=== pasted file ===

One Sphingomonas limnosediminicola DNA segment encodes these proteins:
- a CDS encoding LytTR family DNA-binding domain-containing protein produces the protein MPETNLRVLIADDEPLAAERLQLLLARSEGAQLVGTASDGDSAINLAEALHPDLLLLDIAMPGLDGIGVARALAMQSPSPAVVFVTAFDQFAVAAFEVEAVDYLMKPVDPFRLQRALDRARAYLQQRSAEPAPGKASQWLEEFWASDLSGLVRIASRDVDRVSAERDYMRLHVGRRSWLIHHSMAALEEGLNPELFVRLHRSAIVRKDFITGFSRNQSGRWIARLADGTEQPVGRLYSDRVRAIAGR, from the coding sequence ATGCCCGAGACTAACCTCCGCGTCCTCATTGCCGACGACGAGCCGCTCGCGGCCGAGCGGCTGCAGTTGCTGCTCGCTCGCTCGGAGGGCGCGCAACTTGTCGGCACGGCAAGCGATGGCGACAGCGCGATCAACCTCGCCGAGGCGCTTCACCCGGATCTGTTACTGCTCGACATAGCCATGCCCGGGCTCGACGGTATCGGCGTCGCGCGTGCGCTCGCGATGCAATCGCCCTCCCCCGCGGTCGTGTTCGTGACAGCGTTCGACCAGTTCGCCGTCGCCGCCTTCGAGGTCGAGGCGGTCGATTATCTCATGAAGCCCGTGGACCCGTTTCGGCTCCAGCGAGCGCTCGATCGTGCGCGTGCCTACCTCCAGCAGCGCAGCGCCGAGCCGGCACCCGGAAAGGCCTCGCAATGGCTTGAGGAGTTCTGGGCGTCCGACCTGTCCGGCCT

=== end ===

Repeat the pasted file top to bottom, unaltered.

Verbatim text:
One Sphingomonas limnosediminicola DNA segment encodes these proteins:
- a CDS encoding LytTR family DNA-binding domain-containing protein produces the protein MPETNLRVLIADDEPLAAERLQLLLARSEGAQLVGTASDGDSAINLAEALHPDLLLLDIAMPGLDGIGVARALAMQSPSPAVVFVTAFDQFAVAAFEVEAVDYLMKPVDPFRLQRALDRARAYLQQRSAEPAPGKASQWLEEFWASDLSGLVRIASRDVDRVSAERDYMRLHVGRRSWLIHHSMAALEEGLNPELFVRLHRSAIVRKDFITGFSRNQSGRWIARLADGTEQPVGRLYSDRVRAIAGR, from the coding sequence ATGCCCGAGACTAACCTCCGCGTCCTCATTGCCGACGACGAGCCGCTCGCGGCCGAGCGGCTGCAGTTGCTGCTCGCTCGCTCGGAGGGCGCGCAACTTGTCGGCACGGCAAGCGATGGCGACAGCGCGATCAACCTCGCCGAGGCGCTTCACCCGGATCTGTTACTGCTCGACATAGCCATGCCCGGGCTCGACGGTATCGGCGTCGCGCGTGCGCTCGCGATGCAATCGCCCTCCCCCGCGGTCGTGTTCGTGACAGCGTTCGACCAGTTCGCCGTCGCCGCCTTCGAGGTCGAGGCGGTCGATTATCTCATGAAGCCCGTGGACCCGTTTCGGCTCCAGCGAGCGCTCGATCGTGCGCGTGCCTACCTCCAGCAGCGCAGCGCCGAGCCGGCACCCGGAAAGGCCTCGCAATGGCTTGAGGAGTTCTGGGCGTCCGACCTGTCCGGCCT